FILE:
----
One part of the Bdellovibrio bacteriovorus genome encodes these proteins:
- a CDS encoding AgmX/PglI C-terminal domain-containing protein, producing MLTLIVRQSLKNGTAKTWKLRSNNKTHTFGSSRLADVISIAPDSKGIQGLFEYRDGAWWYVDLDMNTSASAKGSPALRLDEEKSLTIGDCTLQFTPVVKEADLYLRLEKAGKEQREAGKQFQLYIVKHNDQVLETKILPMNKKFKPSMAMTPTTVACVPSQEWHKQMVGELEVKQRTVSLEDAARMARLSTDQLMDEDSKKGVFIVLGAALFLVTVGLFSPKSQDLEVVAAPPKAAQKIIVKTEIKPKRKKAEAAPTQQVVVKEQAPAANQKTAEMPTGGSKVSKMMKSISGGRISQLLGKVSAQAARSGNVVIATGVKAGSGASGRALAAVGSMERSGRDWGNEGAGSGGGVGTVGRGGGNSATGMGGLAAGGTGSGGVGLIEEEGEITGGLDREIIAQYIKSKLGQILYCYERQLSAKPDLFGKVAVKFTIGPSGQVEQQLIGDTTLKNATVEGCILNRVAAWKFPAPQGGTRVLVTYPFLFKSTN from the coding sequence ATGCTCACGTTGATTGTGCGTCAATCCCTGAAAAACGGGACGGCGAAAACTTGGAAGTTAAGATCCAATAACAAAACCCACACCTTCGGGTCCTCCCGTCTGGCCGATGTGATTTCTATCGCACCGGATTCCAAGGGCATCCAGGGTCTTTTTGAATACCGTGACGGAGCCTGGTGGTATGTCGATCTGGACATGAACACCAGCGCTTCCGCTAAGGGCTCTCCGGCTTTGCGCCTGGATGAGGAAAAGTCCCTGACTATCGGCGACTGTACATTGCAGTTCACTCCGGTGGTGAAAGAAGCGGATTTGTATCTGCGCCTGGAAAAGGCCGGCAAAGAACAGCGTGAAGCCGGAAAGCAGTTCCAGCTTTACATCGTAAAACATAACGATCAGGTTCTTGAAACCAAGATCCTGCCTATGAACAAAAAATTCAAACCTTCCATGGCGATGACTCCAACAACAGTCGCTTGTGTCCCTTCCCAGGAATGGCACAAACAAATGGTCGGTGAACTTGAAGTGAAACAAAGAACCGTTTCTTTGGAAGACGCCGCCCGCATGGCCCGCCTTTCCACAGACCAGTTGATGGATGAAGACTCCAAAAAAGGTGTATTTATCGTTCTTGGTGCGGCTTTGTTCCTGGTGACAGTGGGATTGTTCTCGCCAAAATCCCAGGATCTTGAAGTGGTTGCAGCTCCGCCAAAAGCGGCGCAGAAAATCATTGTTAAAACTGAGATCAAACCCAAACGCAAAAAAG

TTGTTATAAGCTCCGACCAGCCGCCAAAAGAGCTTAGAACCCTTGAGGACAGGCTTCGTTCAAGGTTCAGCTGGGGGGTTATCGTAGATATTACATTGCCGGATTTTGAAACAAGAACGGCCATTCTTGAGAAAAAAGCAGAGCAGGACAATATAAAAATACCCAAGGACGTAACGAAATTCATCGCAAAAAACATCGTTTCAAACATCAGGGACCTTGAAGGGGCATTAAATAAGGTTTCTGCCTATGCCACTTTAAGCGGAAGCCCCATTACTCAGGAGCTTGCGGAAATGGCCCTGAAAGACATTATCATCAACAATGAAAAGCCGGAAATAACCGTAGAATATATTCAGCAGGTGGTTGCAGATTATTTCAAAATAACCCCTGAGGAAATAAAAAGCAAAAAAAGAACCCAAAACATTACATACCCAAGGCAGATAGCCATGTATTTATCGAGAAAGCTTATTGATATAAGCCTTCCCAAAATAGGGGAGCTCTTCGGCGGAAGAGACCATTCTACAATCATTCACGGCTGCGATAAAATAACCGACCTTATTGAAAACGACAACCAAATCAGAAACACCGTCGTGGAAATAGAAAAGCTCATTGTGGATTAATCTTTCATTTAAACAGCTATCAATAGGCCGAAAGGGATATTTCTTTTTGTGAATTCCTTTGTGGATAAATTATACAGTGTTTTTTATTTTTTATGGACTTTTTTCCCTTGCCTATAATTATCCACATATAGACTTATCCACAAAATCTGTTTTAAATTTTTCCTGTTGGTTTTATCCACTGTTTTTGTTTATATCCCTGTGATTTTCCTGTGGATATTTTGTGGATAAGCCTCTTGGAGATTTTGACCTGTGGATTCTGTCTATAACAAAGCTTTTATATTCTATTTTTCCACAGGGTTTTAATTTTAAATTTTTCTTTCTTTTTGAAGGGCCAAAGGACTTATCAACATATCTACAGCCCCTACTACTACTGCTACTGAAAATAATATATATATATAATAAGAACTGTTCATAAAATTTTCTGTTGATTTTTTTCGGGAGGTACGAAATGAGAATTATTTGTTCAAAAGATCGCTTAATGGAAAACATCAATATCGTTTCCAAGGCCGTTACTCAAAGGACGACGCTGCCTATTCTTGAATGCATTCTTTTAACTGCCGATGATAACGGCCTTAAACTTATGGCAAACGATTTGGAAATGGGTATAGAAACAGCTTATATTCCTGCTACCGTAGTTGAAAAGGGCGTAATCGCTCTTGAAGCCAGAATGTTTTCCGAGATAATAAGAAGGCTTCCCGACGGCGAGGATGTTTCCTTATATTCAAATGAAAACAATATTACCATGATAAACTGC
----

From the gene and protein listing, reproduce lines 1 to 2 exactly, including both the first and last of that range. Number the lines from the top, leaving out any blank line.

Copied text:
One part of the Bdellovibrio bacteriovorus genome encodes these proteins:
- a CDS encoding AgmX/PglI C-terminal domain-containing protein, producing MLTLIVRQSLKNGTAKTWKLRSNNKTHTFGSSRLADVISIAPDSKGIQGLFEYRDGAWWYVDLDMNTSASAKGSPALRLDEEKSLTIGDCTLQFTPVVKEADLYLRLEKAGKEQREAGKQFQLYIVKHNDQVLETKILPMNKKFKPSMAMTPTTVACVPSQEWHKQMVGELEVKQRTVSLEDAARMARLSTDQLMDEDSKKGVFIVLGAALFLVTVGLFSPKSQDLEVVAAPPKAAQKIIVKTEIKPKRKKAEAAPTQQVVVKEQAPAANQKTAEMPTGGSKVSKMMKSISGGRISQLLGKVSAQAARSGNVVIATGVKAGSGASGRALAAVGSMERSGRDWGNEGAGSGGGVGTVGRGGGNSATGMGGLAAGGTGSGGVGLIEEEGEITGGLDREIIAQYIKSKLGQILYCYERQLSAKPDLFGKVAVKFTIGPSGQVEQQLIGDTTLKNATVEGCILNRVAAWKFPAPQGGTRVLVTYPFLFKSTN from the coding sequence ATGCTCACGTTGATTGTGCGTCAATCCCTGAAAAACGGGACGGCGAAAACTTGGAAGTTAAGATCCAATAACAAAACCCACACCTTCGGGTCCTCCCGTCTGGCCGATGTGATTTCTATCGCACCGGATTCCAAGGGCATCCAGGGTCTTTTTGAATACCGTGACGGAGCCTGGTGGTATGTCGATCTGGACATGAACACCAGCGCTTCCGCTAAGGGCTCTCCGGCTTTGCGCCTGGATGAGGAAAAGTCCCTGACTATCGGCGACTGTACATTGCAGTTCACTCCGGTGGTGAAAGAAGCGGATTTGTATCTGCGCCTGGAAAAGGCCGGCAAAGAACAGCGTGAAGCCGGAAAGCAGTTCCAGCTTTACATCGTAAAACATAACGATCAGGTTCTTGAAACCAAGATCCTGCCTATGAACAAAAAATTCAAACCTTCCATGGCGATGACTCCAACAACAGTCGCTTGTGTCCCTTCCCAGGAATGGCACAAACAAATGGTCGGTGAACTTGAAGTGAAACAAAGAACCGTTTCTTTGGAAGACGCCGCCCGCATGGCCCGCCTTTCCACAGACCAGTTGATGGATGAAGACTCCAAAAAAGGTGTATTTATCGTTCTTGGTGCGGCTTTGTTCCTGGTGACAGTGGGATTGTTCTCGCCAAAATCCCAGGATCTTGAAGTGGTTGCAGCTCCGCCAAAAGCGGCGCAGAAAATCATTGTTAAAACTGAGATCAAACCCAAACGCAAAAAAG